Building the community for a knowledge economy will require increasing the research skills of university graduates. This requires that priority be given to research within Indonesia’s university system and a higher status placed on research as a profession. Building on the strengths of both public and private universities to create research universities would enhance the capacity of research centers and think tanks to provide high-quality advice to policy makers and the wider community. It would enhance opportunities for innovation and multiply the options for employment generation and improved governance.

Knowledge workers make up the pool of talent that can provide effective research, whether as government employees, university faculties or on the staff of policy research institutes and civil society organizations. Strengthening the pool of researchers should complement efforts going on now through a range of collaborations between the government and international donors. As one example, the Knowledge Sector Initiative in Indonesia, which is jointly implemented by the governments of Indonesia and Australia, supports policy research institutes and civil society organizations to enhance the quality of their policy research and their ability to communicate that research effectively to policy makers and policy advocates, as well as supporting efforts to ensure the sustainability of these organizations. 

Addressing barriers

All of the changes advocated here are underpinned by the need to address the laws, policies and practices that currently inhibit the use of research. These include legislation that unnecessarily constrains the procurement of research by the government, taxation rules that do not support contributions to research and lack of incentives within universities to build research capacity and to carry out research. When research is funded, whether by government or donors, it is often underfunded, which detracts from the sustainability of research centers. Researchers within government organizations are rewarded for peer-reviewed publications, not for ensuring that the research is both relevant to policy needs and presented in ways that are helpful to policy makers. 

The private sector has a strong and abiding interest in regulations and policies that support business development (for example, research on regional variations in the investment climate can support improved policies on investment). In Indonesia’s highly decentralized economy, evidence is needed at both the national and subnational levels to support building a strong business investment climate, whether to expand the tourism industry, manufacturing and indeed many other sectors.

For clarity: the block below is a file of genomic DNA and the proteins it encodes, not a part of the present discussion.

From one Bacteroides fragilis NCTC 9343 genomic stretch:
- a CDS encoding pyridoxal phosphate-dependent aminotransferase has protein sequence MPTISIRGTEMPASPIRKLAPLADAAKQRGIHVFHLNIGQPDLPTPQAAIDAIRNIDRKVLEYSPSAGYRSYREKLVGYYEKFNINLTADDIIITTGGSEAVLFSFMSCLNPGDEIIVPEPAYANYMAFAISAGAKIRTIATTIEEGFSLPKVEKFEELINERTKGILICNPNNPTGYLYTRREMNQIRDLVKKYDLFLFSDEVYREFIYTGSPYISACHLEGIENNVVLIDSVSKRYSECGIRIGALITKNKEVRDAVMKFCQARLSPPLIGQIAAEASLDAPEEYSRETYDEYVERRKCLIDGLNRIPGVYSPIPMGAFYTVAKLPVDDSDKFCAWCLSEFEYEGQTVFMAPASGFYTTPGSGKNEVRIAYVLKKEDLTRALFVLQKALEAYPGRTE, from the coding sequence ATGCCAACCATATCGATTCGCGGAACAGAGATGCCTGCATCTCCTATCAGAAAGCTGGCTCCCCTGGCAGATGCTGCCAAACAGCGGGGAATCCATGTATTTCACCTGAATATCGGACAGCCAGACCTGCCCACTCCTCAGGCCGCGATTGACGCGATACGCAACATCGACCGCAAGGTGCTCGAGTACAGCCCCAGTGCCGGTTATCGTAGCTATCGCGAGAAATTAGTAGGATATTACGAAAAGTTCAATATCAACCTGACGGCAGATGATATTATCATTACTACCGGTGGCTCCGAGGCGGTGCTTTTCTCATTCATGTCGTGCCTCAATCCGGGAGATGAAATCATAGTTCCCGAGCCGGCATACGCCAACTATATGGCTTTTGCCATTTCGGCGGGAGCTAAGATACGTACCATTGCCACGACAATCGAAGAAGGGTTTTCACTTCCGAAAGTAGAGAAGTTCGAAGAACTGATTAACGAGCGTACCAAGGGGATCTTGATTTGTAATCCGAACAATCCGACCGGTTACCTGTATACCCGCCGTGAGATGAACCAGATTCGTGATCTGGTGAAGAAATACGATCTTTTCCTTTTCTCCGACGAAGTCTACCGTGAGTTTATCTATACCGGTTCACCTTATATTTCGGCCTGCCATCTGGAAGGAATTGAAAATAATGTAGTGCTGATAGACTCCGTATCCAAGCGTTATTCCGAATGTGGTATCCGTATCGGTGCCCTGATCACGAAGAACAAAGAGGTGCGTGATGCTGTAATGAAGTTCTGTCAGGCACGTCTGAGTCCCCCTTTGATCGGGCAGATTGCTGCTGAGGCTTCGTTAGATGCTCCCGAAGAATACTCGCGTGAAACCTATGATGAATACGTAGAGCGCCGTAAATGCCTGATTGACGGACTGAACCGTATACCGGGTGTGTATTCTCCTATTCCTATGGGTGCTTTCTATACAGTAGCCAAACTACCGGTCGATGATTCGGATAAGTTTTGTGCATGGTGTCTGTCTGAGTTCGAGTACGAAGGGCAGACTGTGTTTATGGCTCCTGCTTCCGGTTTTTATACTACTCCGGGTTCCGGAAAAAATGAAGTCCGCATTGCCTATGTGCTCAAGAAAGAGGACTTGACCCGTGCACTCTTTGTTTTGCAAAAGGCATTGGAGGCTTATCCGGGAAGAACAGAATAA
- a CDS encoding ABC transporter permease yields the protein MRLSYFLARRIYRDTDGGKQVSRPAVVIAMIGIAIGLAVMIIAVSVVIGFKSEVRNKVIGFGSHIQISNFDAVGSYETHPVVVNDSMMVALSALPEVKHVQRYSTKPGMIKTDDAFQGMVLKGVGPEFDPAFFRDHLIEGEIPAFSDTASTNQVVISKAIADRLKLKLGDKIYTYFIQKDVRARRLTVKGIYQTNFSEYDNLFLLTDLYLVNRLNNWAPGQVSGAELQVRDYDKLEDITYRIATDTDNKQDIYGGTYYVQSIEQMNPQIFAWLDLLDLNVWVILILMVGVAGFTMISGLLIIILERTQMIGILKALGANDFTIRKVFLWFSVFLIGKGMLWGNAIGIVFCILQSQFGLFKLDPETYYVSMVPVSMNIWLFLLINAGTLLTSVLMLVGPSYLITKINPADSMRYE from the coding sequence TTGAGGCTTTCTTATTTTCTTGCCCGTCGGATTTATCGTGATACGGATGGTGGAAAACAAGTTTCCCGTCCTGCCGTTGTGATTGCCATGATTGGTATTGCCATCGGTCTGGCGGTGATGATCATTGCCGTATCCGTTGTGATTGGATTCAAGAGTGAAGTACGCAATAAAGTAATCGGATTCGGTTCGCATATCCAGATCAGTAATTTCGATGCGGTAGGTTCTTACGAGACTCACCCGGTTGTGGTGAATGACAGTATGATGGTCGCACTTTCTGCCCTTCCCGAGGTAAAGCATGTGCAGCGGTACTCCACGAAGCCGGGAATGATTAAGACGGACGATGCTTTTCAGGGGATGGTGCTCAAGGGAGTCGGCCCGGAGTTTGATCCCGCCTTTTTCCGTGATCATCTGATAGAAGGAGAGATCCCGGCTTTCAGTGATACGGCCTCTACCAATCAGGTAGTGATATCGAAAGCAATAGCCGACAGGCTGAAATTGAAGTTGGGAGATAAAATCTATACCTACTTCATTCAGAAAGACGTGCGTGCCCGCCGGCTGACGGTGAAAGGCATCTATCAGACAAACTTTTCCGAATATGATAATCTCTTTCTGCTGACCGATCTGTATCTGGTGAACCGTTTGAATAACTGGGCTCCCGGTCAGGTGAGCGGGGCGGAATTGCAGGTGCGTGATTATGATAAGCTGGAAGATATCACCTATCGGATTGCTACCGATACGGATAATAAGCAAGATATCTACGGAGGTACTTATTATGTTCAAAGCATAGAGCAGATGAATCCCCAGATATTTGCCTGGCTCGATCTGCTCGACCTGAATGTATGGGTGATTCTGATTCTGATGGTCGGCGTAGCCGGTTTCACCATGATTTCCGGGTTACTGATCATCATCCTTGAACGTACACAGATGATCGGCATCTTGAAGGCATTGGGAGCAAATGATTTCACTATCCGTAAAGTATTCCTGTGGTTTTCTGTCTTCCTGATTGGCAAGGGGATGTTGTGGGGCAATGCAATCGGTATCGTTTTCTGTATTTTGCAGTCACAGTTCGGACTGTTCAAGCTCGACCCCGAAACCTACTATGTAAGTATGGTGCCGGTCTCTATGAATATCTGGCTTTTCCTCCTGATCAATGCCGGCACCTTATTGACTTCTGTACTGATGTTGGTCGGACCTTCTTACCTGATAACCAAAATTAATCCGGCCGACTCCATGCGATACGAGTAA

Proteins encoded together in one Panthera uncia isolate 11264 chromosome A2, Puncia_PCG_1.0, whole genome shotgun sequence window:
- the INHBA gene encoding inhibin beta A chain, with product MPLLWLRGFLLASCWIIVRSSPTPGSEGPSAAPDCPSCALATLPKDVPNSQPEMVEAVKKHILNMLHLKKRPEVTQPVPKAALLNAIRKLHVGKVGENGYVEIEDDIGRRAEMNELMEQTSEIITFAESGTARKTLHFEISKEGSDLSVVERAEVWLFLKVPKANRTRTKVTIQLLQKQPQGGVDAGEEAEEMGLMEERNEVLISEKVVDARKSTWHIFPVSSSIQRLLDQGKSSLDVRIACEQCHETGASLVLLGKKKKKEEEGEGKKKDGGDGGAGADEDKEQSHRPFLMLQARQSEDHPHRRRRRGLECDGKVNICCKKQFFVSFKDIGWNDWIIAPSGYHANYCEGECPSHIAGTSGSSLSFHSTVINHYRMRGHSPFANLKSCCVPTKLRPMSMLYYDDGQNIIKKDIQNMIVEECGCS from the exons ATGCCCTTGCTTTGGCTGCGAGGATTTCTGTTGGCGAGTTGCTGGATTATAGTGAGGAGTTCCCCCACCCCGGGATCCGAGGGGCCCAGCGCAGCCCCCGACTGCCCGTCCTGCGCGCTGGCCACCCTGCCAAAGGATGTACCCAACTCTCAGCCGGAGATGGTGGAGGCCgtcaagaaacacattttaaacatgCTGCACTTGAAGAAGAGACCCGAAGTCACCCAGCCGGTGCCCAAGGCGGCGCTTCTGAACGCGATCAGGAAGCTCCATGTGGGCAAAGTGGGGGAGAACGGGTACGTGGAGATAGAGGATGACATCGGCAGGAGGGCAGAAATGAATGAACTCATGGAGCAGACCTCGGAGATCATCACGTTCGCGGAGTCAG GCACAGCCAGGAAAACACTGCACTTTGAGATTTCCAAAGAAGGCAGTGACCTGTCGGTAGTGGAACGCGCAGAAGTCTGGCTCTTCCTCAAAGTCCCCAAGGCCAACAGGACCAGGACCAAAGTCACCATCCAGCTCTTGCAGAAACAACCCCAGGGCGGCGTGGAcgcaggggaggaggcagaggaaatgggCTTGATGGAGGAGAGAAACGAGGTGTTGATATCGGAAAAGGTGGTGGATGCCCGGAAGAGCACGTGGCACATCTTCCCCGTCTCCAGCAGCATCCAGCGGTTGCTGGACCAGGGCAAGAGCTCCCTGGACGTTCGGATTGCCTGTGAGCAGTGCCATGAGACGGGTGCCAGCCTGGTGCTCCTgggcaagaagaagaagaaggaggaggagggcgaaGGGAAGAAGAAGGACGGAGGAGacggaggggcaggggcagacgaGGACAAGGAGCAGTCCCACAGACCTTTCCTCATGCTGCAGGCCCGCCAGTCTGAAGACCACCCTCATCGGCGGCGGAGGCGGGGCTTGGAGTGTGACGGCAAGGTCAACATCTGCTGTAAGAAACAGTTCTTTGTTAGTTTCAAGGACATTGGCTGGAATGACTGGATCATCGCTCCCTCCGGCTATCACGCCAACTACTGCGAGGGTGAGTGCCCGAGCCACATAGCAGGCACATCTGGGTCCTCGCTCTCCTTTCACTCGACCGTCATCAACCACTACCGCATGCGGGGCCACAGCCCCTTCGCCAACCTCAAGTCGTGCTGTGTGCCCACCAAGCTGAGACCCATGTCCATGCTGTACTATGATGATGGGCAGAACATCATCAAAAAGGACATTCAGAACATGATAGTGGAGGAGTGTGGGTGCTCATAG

Stronger knowledge systems

Indonesia needs stronger knowledge systems to support the use of evidence.

Systematizing the storage of evidence, to ensure both open access and ease of use, is critical to promoting the use of evidence. Complementing a stronger research system is the need for stronger knowledge management. 

It is a common complaint that past research cannot be found and access to evidence is restricted and poorly organized. The need for better storage and access to research that has already been conducted is urgently required in Indonesia. New information technologies make this easier than it was in the past, but careful thinking on structure and access issues is crucial. The systems that are put in place should make evidence available where it is most needed and will be used. A range of users and uses should be considered: planners, national and subnational governments, policy analysts, researchers and communities. Increasing skills to use evidence in identifying and defining solutions is an important complement to the development of better systems of storage and access.

Conclusion

Jokowi’s administration is rightly focused on building the infrastructure Indonesia needs to strengthen its economy, whether it be roads, ports, railways, connectivity or a host of other major projects. The evidence that can support these undertakings also needs infrastructure – of qualified human resources and support systems at the national and local levels.

This is not a short-term set of problems that are easily and quickly resolved.  But for Indonesia to be globally competitive and a major economic player, it is critical that it invest now in building the knowledge infrastructure of well-qualified knowledge workers, stronger systems for integrating evidence into policy and innovation, and more accessible pools of evidence. These are essential ingredients for a sustainable and competitive economy in the 21st century.

Building a knowledge-based economy cannot be achieved by merely addressing one of these challenges. Rather, it calls for systemwide approaches that stimulate debate and action on multiple fronts. The Knowledge Sector Initiative is one such contribution to building a strong knowledge-based economy that assists Indonesia in fulfilling its potential as a leading economy in the 21st century.

 

 

Budiati Prasetiamartati, Fred Carden and Judith Ascroft are with the Knowledge Sector Initiative, a program by the governments of Indonesia and Australia to improve the lives of Indonesians through quality public policies that make better use of research, analysis and evidence (www.ksi-indonesia.org). The views expressed are the authors’ alone.